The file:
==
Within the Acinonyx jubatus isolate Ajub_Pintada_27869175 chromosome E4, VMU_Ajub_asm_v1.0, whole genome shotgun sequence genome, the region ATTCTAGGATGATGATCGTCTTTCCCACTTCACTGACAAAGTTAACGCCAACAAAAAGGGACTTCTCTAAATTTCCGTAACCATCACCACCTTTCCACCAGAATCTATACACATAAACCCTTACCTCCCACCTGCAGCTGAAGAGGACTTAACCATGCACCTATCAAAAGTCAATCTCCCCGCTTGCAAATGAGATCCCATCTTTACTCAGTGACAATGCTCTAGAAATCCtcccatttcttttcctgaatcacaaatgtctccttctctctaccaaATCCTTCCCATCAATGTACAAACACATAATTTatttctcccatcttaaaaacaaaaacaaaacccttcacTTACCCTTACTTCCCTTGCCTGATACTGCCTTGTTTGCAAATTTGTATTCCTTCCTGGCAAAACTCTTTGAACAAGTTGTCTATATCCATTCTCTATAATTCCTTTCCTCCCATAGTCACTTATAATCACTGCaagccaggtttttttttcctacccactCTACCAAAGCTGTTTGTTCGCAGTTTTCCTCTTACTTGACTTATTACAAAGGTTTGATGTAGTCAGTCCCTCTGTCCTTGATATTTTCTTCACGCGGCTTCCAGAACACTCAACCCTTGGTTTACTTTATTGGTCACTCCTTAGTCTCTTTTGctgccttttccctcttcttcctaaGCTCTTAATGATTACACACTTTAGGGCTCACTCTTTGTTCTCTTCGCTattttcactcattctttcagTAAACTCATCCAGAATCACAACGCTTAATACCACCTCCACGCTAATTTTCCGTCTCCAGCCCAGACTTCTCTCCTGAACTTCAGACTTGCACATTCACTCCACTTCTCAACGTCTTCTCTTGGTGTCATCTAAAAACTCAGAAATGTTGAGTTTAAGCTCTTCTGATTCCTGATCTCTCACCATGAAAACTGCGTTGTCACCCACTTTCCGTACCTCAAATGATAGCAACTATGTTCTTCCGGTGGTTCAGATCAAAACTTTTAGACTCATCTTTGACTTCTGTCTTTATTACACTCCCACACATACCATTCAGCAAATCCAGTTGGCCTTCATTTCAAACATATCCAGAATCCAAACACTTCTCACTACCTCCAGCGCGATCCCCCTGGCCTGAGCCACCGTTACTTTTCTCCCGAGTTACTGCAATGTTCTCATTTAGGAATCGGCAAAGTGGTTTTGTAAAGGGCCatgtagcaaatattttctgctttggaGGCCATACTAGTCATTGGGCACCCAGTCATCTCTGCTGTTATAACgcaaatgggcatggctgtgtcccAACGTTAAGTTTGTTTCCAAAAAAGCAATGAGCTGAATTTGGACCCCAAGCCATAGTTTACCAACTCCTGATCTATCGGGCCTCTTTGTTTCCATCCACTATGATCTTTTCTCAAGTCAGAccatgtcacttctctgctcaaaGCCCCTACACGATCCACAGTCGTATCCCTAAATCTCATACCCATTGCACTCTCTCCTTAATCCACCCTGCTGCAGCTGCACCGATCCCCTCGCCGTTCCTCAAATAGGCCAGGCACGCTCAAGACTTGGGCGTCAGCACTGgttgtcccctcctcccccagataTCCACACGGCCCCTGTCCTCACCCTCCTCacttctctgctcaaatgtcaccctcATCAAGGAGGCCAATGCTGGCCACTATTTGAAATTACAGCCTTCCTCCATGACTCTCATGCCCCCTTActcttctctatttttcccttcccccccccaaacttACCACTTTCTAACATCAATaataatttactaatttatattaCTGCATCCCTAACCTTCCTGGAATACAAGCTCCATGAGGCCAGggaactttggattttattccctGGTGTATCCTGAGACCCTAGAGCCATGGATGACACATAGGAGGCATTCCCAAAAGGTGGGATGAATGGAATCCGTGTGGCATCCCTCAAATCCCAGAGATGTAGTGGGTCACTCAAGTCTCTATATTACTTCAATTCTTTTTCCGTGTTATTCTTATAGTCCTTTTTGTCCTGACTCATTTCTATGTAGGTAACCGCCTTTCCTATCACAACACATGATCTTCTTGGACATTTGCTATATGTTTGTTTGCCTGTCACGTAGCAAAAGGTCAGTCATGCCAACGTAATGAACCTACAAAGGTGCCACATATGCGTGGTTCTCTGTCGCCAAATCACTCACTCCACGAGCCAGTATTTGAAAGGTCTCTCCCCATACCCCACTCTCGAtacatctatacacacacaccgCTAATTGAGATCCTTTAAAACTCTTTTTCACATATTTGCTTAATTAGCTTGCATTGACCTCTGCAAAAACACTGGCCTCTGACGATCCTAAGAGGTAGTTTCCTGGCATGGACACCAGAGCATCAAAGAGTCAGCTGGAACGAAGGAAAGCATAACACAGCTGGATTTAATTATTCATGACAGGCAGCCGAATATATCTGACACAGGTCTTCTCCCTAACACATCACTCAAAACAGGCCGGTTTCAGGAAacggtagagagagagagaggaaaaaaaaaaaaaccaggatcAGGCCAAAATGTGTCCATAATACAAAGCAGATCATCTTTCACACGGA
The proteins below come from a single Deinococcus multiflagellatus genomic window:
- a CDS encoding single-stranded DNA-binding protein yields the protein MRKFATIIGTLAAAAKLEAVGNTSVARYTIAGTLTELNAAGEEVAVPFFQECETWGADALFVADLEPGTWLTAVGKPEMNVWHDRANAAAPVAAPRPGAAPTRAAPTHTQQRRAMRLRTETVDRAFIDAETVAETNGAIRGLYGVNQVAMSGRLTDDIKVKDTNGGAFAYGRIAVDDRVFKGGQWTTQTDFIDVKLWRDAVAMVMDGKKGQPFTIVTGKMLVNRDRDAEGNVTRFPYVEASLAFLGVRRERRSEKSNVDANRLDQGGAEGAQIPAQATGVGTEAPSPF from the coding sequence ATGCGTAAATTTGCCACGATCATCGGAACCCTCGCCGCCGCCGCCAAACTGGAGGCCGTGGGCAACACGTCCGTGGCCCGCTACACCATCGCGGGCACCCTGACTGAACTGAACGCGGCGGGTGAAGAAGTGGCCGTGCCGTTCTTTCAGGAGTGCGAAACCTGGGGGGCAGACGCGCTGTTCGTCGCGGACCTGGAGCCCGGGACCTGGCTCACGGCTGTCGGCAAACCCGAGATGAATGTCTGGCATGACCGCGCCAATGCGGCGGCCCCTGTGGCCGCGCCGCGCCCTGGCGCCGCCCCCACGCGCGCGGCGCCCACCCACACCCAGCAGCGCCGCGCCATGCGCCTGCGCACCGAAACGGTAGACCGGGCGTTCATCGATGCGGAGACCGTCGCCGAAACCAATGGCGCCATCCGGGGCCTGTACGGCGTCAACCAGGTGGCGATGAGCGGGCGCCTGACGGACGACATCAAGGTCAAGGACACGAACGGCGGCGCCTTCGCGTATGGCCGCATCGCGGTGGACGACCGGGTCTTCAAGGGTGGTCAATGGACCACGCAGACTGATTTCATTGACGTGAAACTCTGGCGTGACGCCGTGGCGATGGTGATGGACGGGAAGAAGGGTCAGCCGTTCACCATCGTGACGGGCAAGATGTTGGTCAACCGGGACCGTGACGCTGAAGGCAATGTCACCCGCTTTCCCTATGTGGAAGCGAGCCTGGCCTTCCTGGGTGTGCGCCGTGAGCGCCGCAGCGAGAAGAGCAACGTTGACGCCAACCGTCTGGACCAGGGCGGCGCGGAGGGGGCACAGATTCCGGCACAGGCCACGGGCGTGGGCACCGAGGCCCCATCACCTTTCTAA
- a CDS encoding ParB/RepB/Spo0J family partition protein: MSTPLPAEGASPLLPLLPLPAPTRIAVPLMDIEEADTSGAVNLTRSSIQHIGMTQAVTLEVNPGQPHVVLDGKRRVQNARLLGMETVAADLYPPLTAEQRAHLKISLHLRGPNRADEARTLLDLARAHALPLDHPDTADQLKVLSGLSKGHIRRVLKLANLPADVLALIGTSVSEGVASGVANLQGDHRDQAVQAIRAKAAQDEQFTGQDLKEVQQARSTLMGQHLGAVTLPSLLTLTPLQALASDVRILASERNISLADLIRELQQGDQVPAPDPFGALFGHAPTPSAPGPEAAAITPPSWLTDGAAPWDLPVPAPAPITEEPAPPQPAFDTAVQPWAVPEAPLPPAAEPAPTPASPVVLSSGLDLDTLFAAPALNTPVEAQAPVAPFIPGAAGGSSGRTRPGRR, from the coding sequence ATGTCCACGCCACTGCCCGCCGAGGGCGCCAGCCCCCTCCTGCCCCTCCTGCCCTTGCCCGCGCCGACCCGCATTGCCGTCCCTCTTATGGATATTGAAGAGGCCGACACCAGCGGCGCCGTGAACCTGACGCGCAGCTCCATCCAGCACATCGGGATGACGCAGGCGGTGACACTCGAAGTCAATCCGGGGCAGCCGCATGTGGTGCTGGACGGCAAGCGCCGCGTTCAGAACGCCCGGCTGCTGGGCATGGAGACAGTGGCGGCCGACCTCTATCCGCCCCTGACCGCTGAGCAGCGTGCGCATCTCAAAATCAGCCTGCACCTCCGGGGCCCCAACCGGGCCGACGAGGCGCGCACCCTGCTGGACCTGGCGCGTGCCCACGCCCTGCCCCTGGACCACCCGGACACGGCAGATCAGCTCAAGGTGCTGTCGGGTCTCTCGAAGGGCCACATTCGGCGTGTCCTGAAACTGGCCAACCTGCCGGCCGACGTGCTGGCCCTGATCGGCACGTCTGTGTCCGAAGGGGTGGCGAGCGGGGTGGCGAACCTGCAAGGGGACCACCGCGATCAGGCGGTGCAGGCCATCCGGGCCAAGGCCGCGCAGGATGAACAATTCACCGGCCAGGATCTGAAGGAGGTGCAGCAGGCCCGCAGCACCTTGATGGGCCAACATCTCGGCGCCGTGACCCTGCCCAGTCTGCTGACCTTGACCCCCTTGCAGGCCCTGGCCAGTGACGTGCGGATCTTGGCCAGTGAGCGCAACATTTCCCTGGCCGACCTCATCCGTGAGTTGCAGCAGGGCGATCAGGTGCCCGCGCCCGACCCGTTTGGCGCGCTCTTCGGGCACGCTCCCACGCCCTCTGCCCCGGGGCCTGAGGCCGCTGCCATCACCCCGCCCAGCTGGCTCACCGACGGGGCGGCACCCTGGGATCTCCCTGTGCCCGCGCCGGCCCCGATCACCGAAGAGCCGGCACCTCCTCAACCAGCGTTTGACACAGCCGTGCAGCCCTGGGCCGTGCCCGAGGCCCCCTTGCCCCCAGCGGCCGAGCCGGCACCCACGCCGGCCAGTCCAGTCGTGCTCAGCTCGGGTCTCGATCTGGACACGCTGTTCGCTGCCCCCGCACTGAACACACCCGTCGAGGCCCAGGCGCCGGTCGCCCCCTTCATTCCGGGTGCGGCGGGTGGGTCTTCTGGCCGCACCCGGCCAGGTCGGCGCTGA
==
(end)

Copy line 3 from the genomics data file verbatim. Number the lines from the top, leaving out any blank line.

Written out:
- a CDS encoding single-stranded DNA-binding protein yields the protein MRKFATIIGTLAAAAKLEAVGNTSVARYTIAGTLTELNAAGEEVAVPFFQECETWGADALFVADLEPGTWLTAVGKPEMNVWHDRANAAAPVAAPRPGAAPTRAAPTHTQQRRAMRLRTETVDRAFIDAETVAETNGAIRGLYGVNQVAMSGRLTDDIKVKDTNGGAFAYGRIAVDDRVFKGGQWTTQTDFIDVKLWRDAVAMVMDGKKGQPFTIVTGKMLVNRDRDAEGNVTRFPYVEASLAFLGVRRERRSEKSNVDANRLDQGGAEGAQIPAQATGVGTEAPSPF from the coding sequence ATGCGTAAATTTGCCACGATCATCGGAACCCTCGCCGCCGCCGCCAAACTGGAGGCCGTGGGCAACACGTCCGTGGCCCGCTACACCATCGCGGGCACCCTGACTGAACTGAACGCGGCGGGTGAAGAAGTGGCCGTGCCGTTCTTTCAGGAGTGCGAAACCTGGGGGGCAGACGCGCTGTTCGTCGCGGACCTGGAGCCCGGGACCTGGCTCACGGCTGTCGGCAAACCCGAGATGAATGTCTGGCATGACCGCGCCAATGCGGCGGCCCCTGTGGCCGCGCCGCGCCCTGGCGCCGCCCCCACGCGCGCGGCGCCCACCCACACCCAGCAGCGCCGCGCCATGCGCCTGCGCACCGAAACGGTAGACCGGGCGTTCATCGATGCGGAGACCGTCGCCGAAACCAATGGCGCCATCCGGGGCCTGTACGGCGTCAACCAGGTGGCGATGAGCGGGCGCCTGACGGACGACATCAAGGTCAAGGACACGAACGGCGGCGCCTTCGCGTATGGCCGCATCGCGGTGGACGACCGGGTCTTCAAGGGTGGTCAATGGACCACGCAGACTGATTTCATTGACGTGAAACTCTGGCGTGACGCCGTGGCGATGGTGATGGACGGGAAGAAGGGTCAGCCGTTCACCATCGTGACGGGCAAGATGTTGGTCAACCGGGACCGTGACGCTGAAGGCAATGTCACCCGCTTTCCCTATGTGGAAGCGAGCCTGGCCTTCCTGGGTGTGCGCCGTGAGCGCCGCAGCGAGAAGAGCAACGTTGACGCCAACCGTCTGGACCAGGGCGGCGCGGAGGGGGCACAGATTCCGGCACAGGCCACGGGCGTGGGCACCGAGGCCCCATCACCTTTCTAA